Their fidelity shall be attested in the presence of the august assembly of the sons of light and lovers of virtue gathered from all regions and all times; before; not only inhabitants of this globe, but the angels surrounding the throne of God.—It shall be proclaimed and certified by the Savior they have loved and served, and the God they have worshipped, in the mansions of eternal days.
They shall have a renown not derived from the erring and feeble voice of men, but the plaudit of the Almighty and benevolent Parent of angels and men.—
Such being the reward annexed to the faithful use of our talents, shall we not desire to be among the just? Let us be animated in the work assigned us not only by the love of virtue, but let us have a just regard to our good name.—Let us imitate those who have gone before us in the paths of honor.—Let us pay due respect to those, who in former or later periods have sustained their parts with dignity integrity and success; those who with signal ability and effect have devoted themselves to the highest interest of men, and to the glory and felicity of their Country.—
The reflections we have made have an application to our circumstances.—
We have been summoned to the duty of manifesting respect to the memory of a distinguished person endeared to some of you by tender and sacred relations, and affectionately regarded and respected by all of you, not only in his public Character, but as a friend and neighbor, living among you—in the exchange of all good offices; who was accustomed to come to this house of your Solemnities with your fathers, and with whom while his strength permitted, you had communion here in the public duties of religion.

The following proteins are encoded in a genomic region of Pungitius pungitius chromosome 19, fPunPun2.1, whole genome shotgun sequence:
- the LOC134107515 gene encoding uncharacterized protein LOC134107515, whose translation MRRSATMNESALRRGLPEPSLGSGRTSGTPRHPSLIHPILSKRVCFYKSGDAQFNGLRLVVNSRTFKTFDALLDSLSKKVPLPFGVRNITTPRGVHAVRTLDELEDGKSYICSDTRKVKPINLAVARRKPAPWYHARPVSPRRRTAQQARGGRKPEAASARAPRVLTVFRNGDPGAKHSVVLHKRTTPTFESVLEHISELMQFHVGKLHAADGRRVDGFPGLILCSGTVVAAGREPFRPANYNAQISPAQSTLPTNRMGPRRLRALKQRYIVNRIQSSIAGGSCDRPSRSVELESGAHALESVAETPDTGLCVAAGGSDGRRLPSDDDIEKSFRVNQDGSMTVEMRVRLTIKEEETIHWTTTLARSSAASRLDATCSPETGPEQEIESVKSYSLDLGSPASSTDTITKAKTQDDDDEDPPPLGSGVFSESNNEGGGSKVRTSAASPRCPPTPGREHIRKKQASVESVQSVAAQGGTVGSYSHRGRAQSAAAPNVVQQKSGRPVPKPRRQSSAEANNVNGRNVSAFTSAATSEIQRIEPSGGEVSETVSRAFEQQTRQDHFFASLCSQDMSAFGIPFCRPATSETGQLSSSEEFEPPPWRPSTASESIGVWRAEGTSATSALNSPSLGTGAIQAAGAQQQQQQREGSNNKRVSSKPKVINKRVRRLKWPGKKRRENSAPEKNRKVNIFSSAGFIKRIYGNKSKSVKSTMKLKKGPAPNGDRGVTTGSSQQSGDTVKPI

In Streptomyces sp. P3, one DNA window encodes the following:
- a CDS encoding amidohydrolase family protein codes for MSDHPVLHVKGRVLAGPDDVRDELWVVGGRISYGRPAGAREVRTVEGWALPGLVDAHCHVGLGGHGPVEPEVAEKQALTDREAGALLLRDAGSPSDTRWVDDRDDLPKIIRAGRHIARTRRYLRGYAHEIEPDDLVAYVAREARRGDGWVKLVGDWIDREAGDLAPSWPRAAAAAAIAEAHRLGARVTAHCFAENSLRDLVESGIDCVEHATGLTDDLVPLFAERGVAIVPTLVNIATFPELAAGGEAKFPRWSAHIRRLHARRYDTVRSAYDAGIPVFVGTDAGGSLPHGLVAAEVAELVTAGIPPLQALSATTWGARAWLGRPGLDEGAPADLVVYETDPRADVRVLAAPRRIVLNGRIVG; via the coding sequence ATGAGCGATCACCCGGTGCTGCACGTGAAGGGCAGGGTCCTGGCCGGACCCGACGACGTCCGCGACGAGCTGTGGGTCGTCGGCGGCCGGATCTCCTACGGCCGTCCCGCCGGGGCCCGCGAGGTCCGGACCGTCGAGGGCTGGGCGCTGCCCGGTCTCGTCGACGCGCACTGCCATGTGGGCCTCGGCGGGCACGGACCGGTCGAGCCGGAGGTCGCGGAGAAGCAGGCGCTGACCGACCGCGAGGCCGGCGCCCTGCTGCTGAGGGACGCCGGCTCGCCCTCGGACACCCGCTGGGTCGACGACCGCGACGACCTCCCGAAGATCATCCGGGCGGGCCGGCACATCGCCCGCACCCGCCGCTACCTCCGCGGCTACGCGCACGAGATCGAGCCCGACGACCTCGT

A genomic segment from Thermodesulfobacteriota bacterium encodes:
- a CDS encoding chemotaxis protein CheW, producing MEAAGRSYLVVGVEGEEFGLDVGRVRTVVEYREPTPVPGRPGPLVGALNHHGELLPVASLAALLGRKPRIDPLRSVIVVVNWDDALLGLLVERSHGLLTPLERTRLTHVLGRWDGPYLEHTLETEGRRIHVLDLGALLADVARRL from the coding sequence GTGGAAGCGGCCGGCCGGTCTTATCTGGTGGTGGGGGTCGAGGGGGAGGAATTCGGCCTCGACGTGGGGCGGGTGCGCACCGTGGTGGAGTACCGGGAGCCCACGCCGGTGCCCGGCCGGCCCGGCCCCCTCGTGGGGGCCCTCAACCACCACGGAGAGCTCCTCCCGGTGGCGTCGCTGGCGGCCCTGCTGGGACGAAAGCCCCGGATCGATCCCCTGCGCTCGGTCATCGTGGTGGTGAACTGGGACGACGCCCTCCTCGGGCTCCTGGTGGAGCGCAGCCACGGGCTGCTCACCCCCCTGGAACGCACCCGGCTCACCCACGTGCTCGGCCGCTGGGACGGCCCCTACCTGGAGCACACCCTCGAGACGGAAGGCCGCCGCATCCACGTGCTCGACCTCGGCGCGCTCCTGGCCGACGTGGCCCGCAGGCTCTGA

The subject of our discourse accords with the sentiments and the emotions excited in us by the departure of this eminent individual.—His is the blessed memory of the just.—His character, labors, sacrifices, services, in the cause of his Country and mankind will descend with honor and benediction to the coming generations.—The people shall tell of his acts, and the congregation shew forth his service.—
We acknowledge the Providence of God in raising up and inducing this great and good man to act an important part.—We notice his superior native talents cultivated and exercised by habitual reading, reflection and observation;—his judgment perspicacious and comprehensive, seeing effects on their causes with a prophetic discernment; and his power of reasoning and of persuasion enabling him to write and speak with commanding effect.
We honor the moral qualities which marked the character of our venerated friend.—We remember his patience of labor, his superiority to any unworthy indulgence, the energy, vigor and fearlessness of his conduct as the exigencies required; his unbending integrity, his warmth of affection, his public spirit and pure love of country: and these personal and social virtues crowned by faith and piety.—
We recollect how his intellectual resources and moral energies were displayed and exerted in the reason of intense interest that tried men’s souls, when our independence was to be declared, and in the consequent councils and measures, in encountering dangers, in securing friends and baffling enemies, and managing intricate concerns in the foreign negotiations with which he was charged; in unfolding and maintaining the fundamental principles of our political organizations; in executing the second and afterwards the first office in the government of the nation.—
He takes his station among those great and generous spirits who have never ceased to study and pursue the public welfare, not disheartened by the gloomy aspects of its fortunes; not tired by severe and unrewarded toils; their disgust often awakened, their principles misunderstood, or misrepresented, obliged to maintain a constant and sometimes ineffectual struggle with ignorance or with vice, they adhered to their purpose of promoting the safety, liberty, prosperity and glory of their country.—
The hearts of relatives and near friends apprize them too well of his virtues in private life, where easiness of access, kindness, sympathy, tender heartedness, fidelity, characterized his temper and deportment.—